The merger of DFID and the FCO into a new Foreign, Commonwealth and Development Office (FCDO) has sent shockwaves through the UK-centred development community, with NGOs and MPs publicly decrying the decision, current and former DFID staff expressing concern and dismay in private and in public, and a generalised sense that, at the very least, things have not been done as well as they should.
For those of us involved in trying to get DFID to act more adaptively and politically smart, the merger poses questions about the sustainability of our advocacy so far, and what the brave new world of British aid will mean for our champions and coalitions. In this post, we offer one interpretation of what comes next, based on our experiences in agenda-setting and delivery programmes.
The merger: Warning signs and silver linings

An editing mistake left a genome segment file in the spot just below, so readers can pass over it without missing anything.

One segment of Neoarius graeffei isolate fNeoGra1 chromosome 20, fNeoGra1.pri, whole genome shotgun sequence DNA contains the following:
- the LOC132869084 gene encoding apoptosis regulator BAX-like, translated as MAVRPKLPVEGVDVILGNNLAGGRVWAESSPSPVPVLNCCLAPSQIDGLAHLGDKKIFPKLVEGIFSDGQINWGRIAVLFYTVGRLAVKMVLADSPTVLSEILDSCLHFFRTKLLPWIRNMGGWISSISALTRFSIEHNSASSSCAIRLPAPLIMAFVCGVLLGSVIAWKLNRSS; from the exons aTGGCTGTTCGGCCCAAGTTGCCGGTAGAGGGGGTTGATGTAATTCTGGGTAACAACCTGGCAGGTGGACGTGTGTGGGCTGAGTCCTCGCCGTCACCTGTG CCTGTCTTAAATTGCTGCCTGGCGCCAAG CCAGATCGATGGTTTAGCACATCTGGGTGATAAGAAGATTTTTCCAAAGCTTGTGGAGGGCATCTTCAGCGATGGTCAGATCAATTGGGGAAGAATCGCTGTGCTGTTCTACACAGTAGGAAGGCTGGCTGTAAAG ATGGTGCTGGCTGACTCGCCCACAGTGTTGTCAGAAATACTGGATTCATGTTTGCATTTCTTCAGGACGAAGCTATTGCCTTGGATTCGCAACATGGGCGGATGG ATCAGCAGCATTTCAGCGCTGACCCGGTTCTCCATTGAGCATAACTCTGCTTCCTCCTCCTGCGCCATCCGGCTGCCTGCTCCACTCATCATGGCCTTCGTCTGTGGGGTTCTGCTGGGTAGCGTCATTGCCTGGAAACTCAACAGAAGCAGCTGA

Like many in the community, we have reacted to the merger with some trepidation, for reasons to do more with how it is being orchestrated than what the end result may be.
Culturally, we see the merger as an expression of the broader political ideology of ‘British exceptionalism’, which may not leave much room for acknowledging uncertainty and complexity. An adaptative mindset, by contrast, begins from a place of epistemic humility, and it is yet to be seen whether such humility will be welcome in the organisational culture and professional incentives of the new department.